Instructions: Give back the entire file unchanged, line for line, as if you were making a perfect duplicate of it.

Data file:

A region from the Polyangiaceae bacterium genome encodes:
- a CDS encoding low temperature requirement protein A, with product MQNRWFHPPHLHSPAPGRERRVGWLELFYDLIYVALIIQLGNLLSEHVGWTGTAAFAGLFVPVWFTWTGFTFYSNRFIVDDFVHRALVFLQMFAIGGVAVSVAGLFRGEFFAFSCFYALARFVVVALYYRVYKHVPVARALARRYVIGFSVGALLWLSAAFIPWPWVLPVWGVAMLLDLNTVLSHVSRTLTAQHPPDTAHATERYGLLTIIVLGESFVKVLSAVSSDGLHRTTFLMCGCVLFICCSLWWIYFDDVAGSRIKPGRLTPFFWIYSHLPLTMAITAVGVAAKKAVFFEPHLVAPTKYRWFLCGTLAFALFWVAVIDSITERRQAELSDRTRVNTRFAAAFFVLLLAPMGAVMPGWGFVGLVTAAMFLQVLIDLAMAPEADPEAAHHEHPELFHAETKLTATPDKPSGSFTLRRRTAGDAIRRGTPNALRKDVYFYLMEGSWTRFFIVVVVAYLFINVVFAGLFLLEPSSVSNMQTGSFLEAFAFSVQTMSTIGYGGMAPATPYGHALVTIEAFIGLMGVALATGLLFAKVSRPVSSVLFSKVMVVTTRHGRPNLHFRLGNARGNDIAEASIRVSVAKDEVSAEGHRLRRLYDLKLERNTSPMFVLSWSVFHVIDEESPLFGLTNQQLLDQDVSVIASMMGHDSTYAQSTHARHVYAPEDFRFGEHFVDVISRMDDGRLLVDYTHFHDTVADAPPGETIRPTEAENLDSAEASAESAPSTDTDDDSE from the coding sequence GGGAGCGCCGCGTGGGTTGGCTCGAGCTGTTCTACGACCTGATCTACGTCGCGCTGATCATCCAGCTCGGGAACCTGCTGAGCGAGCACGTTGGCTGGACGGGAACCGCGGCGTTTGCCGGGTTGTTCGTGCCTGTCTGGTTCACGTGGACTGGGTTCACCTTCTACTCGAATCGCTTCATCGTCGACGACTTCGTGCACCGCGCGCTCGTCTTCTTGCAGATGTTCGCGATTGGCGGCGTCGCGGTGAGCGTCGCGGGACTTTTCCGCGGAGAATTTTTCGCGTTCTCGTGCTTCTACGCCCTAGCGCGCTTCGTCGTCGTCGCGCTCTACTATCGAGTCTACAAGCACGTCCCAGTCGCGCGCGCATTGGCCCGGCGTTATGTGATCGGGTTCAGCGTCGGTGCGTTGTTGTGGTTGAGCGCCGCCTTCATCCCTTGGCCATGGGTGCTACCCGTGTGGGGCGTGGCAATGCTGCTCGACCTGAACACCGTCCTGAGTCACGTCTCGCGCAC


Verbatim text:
A region from the Polyangiaceae bacterium genome encodes:
- a CDS encoding low temperature requirement protein A, with product MQNRWFHPPHLHSPAPGRERRVGWLELFYDLIYVALIIQLGNLLSEHVGWTGTAAFAGLFVPVWFTWTGFTFYSNRFIVDDFVHRALVFLQMFAIGGVAVSVAGLFRGEFFAFSCFYALARFVVVALYYRVYKHVPVARALARRYVIGFSVGALLWLSAAFIPWPWVLPVWGVAMLLDLNTVLSHVSRTLTAQHPPDTAHATERYGLLTIIVLGESFVKVLSAVSSDGLHRTTFLMCGCVLFICCSLWWIYFDDVAGSRIKPGRLTPFFWIYSHLPLTMAITAVGVAAKKAVFFEPHLVAPTKYRWFLCGTLAFALFWVAVIDSITERRQAELSDRTRVNTRFAAAFFVLLLAPMGAVMPGWGFVGLVTAAMFLQVLIDLAMAPEADPEAAHHEHPELFHAETKLTATPDKPSGSFTLRRRTAGDAIRRGTPNALRKDVYFYLMEGSWTRFFIVVVVAYLFINVVFAGLFLLEPSSVSNMQTGSFLEAFAFSVQTMSTIGYGGMAPATPYGHALVTIEAFIGLMGVALATGLLFAKVSRPVSSVLFSKVMVVTTRHGRPNLHFRLGNARGNDIAEASIRVSVAKDEVSAEGHRLRRLYDLKLERNTSPMFVLSWSVFHVIDEESPLFGLTNQQLLDQDVSVIASMMGHDSTYAQSTHARHVYAPEDFRFGEHFVDVISRMDDGRLLVDYTHFHDTVADAPPGETIRPTEAENLDSAEASAESAPSTDTDDDSE from the coding sequence GGGAGCGCCGCGTGGGTTGGCTCGAGCTGTTCTACGACCTGATCTACGTCGCGCTGATCATCCAGCTCGGGAACCTGCTGAGCGAGCACGTTGGCTGGACGGGAACCGCGGCGTTTGCCGGGTTGTTCGTGCCTGTCTGGTTCACGTGGACTGGGTTCACCTTCTACTCGAATCGCTTCATCGTCGACGACTTCGTGCACCGCGCGCTCGTCTTCTTGCAGATGTTCGCGATTGGCGGCGTCGCGGTGAGCGTCGCGGGACTTTTCCGCGGAGAATTTTTCGCGTTCTCGTGCTTCTACGCCCTAGCGCGCTTCGTCGTCGTCGCGCTCTACTATCGAGTCTACAAGCACGTCCCAGTCGCGCGCGCATTGGCCCGGCGTTATGTGATCGGGTTCAGCGTCGGTGCGTTGTTGTGGTTGAGCGCCGCCTTCATCCCTTGGCCATGGGTGCTACCCGTGTGGGGCGTGGCAATGCTGCTCGACCTGAACACCGTCCTGAGTCACGTCTCGCGCAC